Filling Their Backpacks

Expertly sandwiched in Mark 10—between a teaching on divorce and a rich, young man’s naïveté—there stands a lesson on the littlest among us. Parents and caregivers bring their children to Jesus, just to have him touch them, and the disciples nearby rebuke them for doing so. How does Jesus react? He is indignant! As in, showing anger or annoyance at what is perceived as unfair treatment. Like a hen fluttering over chicks, he descends upon the children to defend them. The disciples may have grown up under the adage “children are to be seen and not heard,” but Jesus reveals that children were created to be seen and to be heard. Jesus welcomes people as they are, and children are not the exception. It doesn’t matter if they have never heard of him, or they grew up on the wrong (or right) side of the tracks, or they smell funny because their mom uses their bathtub as a kitty litter box. Jesus takes them in his arms and blesses them. He lays his hands on them.

Our local Early Childhood teacher, Ms. Stacie, shares the illustration that each parent has a backpack in which we place our tools for parenting. Tools begin to be placed inside our backpacks when we are still children. We instinctively pull them out later as we make parenting decisions. In any given parenting situation, we reach behind us into our backpacks to grab the appropriate tool for the job. Toddler hitting the baby? Time-out. Preschooler throwing food? Mealtime is over. Talking back to mom? A spoonful of vinegar. As we continue into our Christian walk, we keep adding more tools to our backpacks that are knee-jerk methods we learned from childhood, tricks we’ve learned from our parents, or methods we’ve gleaned from reading parenting hacks.

At this moment, our children’s backpacks are filling up.

Some tools are placed inside their backpacks for them, such as their baptism. Psalm 51:5 shares King David’s wisdom, in that, “Surely I was sinful from birth, sinful from the time my mother conceived me.” So we bring our children to the baptismal font knowing that it isn’t “one and done” to get to heaven—but God will work through each baptism according to his will. Each baptism is a precious gift, but whether or not the gift is used will vary with the individual. Other tools for their backpacks include family traditions; what flavor of church they attend (or not); whether their parents lean crunchy, silky, or scrunchy (look it up); and, the value placed on holy communion or the sanctity of marriage.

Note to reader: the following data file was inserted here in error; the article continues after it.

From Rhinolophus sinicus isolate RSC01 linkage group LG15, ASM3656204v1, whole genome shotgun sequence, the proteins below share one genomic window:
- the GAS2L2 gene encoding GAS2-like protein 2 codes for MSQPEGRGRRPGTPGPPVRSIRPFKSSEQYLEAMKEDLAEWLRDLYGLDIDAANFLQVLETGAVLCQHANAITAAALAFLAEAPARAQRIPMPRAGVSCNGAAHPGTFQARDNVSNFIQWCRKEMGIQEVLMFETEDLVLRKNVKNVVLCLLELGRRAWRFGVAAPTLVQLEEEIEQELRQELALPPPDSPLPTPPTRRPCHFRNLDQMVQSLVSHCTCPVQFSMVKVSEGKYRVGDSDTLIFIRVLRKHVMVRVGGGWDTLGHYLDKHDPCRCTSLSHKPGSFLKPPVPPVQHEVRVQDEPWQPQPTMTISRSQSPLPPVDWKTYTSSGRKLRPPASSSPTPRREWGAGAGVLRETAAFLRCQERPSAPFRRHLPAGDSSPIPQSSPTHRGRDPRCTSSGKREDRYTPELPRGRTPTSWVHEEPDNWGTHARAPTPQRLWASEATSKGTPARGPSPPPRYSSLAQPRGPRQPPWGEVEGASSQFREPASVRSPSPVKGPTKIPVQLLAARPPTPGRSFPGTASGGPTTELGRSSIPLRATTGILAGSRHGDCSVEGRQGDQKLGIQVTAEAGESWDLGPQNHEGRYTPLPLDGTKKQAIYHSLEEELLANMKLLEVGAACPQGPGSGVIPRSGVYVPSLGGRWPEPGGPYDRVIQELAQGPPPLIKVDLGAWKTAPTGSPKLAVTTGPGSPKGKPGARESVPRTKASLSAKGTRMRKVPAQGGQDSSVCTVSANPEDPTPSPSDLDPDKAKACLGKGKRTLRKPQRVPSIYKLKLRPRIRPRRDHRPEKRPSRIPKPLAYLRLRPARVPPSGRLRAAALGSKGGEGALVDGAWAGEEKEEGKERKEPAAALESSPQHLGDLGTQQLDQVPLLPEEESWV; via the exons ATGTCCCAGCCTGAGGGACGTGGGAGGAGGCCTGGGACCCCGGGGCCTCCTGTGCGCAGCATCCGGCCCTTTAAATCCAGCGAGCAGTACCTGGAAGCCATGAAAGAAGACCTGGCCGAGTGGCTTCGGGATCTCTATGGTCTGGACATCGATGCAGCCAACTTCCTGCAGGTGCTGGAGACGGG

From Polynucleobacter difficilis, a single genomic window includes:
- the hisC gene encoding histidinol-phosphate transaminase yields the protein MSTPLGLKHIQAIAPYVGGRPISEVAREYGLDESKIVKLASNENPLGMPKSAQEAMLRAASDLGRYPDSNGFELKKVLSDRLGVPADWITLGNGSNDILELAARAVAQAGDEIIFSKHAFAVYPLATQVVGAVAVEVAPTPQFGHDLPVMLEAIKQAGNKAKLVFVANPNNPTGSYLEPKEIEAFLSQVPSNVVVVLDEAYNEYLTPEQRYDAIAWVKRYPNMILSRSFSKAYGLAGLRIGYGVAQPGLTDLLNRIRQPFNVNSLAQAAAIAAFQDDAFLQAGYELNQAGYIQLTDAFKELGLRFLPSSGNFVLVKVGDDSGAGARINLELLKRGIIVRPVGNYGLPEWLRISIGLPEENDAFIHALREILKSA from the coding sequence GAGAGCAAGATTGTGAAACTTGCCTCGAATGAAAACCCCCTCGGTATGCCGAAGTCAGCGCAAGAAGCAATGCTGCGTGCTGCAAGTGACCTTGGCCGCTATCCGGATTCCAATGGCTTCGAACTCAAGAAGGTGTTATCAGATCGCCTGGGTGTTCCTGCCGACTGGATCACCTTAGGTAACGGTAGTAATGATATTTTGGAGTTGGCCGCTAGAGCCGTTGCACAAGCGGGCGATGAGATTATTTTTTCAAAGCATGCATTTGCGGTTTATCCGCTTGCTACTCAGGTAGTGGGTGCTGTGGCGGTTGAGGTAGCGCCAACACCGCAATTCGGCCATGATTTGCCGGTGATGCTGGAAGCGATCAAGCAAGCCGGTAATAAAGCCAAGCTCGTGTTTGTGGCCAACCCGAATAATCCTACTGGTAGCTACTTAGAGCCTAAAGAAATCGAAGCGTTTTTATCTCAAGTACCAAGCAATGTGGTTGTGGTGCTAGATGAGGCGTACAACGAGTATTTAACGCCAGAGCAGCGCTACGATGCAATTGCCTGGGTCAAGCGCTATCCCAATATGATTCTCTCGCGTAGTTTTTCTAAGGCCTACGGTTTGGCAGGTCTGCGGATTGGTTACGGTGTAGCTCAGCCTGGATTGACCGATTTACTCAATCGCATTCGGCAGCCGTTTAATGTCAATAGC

Other tools are picked up by the child and placed inside their backpacks for future use, such as their integrity, work ethic, and education. And as they watch us parent, they pick up on discipline techniques and positive reinforcement strategies, not to mention their Christian influences such as their Confirmation and views on prayer—that is, is prayer just for church, or used every day in life?

When children leave our homes, are they equipped for their Christian walk? Were they given access to every kind of useful tool? Did we let the children go to Jesus, or did we place dead weight in their backpacks and hinder them? In the end, all we can do is our best to provide our children with every opportunity to fill their backpacks with good tools for Christian living. If only it were as simple as the sprinkling of baptism to guarantee their eternal salvation—who wouldn’t agree to that? But it’s not that simple. At the moment, I know of Christian parents who grieve for their unsaved children. Of a father who grieves his son’s alt religious group. Some parents pray that their children will have good jobs and faithful spouses, but they end up unemployed and divorced. Did those parents pray for their children the wrong way, or not enough?

Well, how did Jesus teach us to pray? A tool he provided for us is found in the Lord’s Prayer. Let us pray that over our children and entrust them to the Creator.

For he said, “Let the children come to me.” Give them chances, opportunities, and submerge them in him. Don’t wait for them to “behave” to bring them to him, or to be “old enough to understand,” lest you risk Jesus’ indignation. And parents, do not beat yourself up over your child’s behavior in church. Getting through a Sunday service can quite literally feel like a marathon. Church services are exhausting. Oftentimes, I wonder why I even bother going at all, when I am constantly prevented from listening. But it’s not just about me. It’s about them, so they can have an opportunity to hear about the kingdom of heaven.

And I know that many of you seasoned parents can attest to this better than I. Almost overnight, it seems like they go from picking their noses and doing push-ups on a pew bench during closing prayers (this may have happened to me last week) to praying the most honest, heartfelt prayers to their Heavenly Father at bedtime. Provide them with the tools. Yes, bring them to Jesus as they are; for he takes them as they are, hugs them in his arms, and blesses them.
Ashley Krog is a member and pastor’s wife at Elim Lutheran Brethren Church in Clearbrook, MN. She and her husband Adam are blessed with four children.

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